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  7. Color me odd, but I prefer canned vegetables to fresh or frozen, with the exception of root vegetables, corn and salad greens.
    My slow cooker is my most used time saving appliance.

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  8. I’ve got a glut of courgette in the garden so I’ve made a batch of Ratatouille and frozen it… Perfect with a Jacket potato or pork chop. Ding Cuisine. X

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  9. Frozen and tinned here, converted onto more tinned by a booklet my dietician gave me years ago free by the canned food industry association or someone like that really nice recipes, they probably have website these days I’ll have to have a look. A few frozen peas mixed into a medley always looks good and soggy tinned carrots are good mashed with a bit of something.

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  10. Never been a freezer snob because when I was still at primary school, it was the latest ‘in’ kitchen gizmo and my mum worked a wholesale food place, so we had lots off frozen veg. I don’t remember much tinned stuff but I keep tinned sweetcorn, baked beans, chickpeas and red kidney beans. And I do a finely chopped frozen veg hash I make to keep in the freezer to ‘hide’ veg in all sorts of things. I like to buy celery but find I don’t use enough so I freeze it sliced. All in all I think both tinned and frozen food are good. I too like a night or two when I can use leftovers – tomorrow it’ll be roast beef and all the trimmings again. Ding

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  11. I have always eaten seasonally. Currently enjoying fresh, local produce but realize that this will end by the end of Oct, when farms shut down. Meanwhile, I am home canning, and freezing surplus plus stockpiling canned and frozen. I also have extra Winter squash down cellar, as it keeps long. Come Winter, I will not buy expensive and often poor quality “fresh” produce which is often imported (a definite no go for me). We will continue to eat what’s on hand and top up the cheaper, cold storage produce such as cabbage, potatoes, carrots, onions. Here in the US, we’re being slammed by hurricanes in areas far from where I live BUT fuel is rising and those costs will be transferred to produce to be sure. Factor in the Irma is supposed to eliminate all of Florida’s citrus, berry, tomato and other vegetable groves/farms/orchards. While California produces a lot, this is a supply/demand factor. I have yet to hear about the status of Texas grapefruit. We’ll be turning to alternatives, I am pretty certain.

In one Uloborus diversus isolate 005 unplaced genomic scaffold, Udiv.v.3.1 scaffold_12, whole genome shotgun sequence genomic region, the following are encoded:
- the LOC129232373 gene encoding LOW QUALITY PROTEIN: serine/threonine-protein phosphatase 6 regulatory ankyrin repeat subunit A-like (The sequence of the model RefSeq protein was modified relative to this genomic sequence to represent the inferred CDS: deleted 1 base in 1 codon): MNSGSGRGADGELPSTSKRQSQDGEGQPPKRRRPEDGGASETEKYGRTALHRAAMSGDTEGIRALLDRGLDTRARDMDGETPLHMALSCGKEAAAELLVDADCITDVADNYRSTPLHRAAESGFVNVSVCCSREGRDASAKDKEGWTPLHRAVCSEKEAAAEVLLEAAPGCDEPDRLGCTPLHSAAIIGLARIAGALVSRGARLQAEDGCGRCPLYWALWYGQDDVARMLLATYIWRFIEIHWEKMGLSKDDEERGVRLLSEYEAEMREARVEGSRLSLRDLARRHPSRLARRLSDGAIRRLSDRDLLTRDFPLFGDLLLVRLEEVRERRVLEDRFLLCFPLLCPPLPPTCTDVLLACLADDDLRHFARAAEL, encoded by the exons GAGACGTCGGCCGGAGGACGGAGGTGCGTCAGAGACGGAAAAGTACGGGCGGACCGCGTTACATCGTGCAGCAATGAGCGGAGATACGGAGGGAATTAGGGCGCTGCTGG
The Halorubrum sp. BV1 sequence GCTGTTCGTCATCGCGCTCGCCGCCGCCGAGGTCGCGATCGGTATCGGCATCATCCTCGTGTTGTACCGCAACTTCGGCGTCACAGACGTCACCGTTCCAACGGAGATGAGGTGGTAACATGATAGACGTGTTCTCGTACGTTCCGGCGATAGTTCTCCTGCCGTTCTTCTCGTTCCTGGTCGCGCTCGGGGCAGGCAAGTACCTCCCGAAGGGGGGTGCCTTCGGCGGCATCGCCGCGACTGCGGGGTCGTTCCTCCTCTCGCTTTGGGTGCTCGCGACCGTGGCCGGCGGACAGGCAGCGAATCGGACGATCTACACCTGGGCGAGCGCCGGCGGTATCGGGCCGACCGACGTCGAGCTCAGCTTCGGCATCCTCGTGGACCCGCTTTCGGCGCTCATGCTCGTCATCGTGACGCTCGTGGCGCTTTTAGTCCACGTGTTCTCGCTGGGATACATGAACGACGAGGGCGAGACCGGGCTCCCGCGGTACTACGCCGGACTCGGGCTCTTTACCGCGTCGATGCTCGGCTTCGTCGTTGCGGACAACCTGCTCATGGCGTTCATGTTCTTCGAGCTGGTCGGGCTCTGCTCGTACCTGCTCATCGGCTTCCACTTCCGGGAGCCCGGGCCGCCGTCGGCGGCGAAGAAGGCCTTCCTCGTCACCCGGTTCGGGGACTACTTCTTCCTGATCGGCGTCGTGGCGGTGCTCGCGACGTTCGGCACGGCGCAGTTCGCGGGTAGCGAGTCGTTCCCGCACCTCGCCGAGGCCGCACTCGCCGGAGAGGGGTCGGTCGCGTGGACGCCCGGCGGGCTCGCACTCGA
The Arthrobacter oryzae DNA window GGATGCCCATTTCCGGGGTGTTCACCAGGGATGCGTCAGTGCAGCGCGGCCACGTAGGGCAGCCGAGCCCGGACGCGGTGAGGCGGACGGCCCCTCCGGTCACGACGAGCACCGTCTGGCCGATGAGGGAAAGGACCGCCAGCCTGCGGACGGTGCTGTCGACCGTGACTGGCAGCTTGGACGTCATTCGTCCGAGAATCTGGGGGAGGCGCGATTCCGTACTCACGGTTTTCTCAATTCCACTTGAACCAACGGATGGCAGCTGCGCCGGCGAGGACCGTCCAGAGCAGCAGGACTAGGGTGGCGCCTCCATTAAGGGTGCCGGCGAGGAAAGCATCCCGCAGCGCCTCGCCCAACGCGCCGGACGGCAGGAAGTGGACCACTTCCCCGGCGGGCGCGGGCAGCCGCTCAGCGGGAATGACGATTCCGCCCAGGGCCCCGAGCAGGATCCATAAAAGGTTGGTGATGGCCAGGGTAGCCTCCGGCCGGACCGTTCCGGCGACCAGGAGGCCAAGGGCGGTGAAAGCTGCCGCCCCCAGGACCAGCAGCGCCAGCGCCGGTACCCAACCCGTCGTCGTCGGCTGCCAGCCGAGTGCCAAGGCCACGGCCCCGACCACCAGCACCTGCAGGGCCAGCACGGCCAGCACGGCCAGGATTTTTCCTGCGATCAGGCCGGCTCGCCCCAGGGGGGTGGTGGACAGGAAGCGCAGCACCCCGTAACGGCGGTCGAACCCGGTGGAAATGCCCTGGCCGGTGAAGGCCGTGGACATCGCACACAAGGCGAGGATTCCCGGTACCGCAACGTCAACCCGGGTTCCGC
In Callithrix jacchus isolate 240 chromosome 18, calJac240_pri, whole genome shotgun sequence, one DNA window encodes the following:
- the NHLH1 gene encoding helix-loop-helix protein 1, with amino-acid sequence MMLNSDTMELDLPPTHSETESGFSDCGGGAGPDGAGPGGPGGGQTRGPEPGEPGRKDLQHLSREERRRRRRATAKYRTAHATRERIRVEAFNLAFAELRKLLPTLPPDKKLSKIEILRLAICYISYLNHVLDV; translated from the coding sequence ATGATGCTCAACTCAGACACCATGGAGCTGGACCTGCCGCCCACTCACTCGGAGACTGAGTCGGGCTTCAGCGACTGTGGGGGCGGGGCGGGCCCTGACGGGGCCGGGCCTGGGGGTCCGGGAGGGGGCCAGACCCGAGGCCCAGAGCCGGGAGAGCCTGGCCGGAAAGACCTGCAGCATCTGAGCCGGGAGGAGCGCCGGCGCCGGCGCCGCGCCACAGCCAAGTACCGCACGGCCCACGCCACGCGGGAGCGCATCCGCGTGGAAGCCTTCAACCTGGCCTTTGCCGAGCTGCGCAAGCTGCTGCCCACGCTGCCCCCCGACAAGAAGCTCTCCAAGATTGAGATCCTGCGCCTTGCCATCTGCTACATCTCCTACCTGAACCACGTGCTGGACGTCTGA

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  12. Goodmorning Froogs,
    Our easy night us on a Friday, we have an “on toast” night. Any leftovers are used up and if there are no leftovers we have a tin of baked beans often topped with an egg. It’s easy, delicious and nutritious. Have a lovely day.
    Fi

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  13. Buy fresh as available but always have frozen peas, corn, brussel sprouts and broccoli in the freezer. I use tinned beans of all kinds and keep tinned corn, green beans, mushrooms and mixed peas & carrots – but I use these mostly in things like chillis and shepherd’s/cottage pies rather than as a side dish. Also keep a few tins of potatoes on hand – along with beets & cranberry sauce. Also keep jars of sauerkraut, shredded beets, assorted pickled veg and artichokes on hand. And it goes without saying that canned tomatoes of all kinds are a pantry staple!
    I cannot afford to be a snob.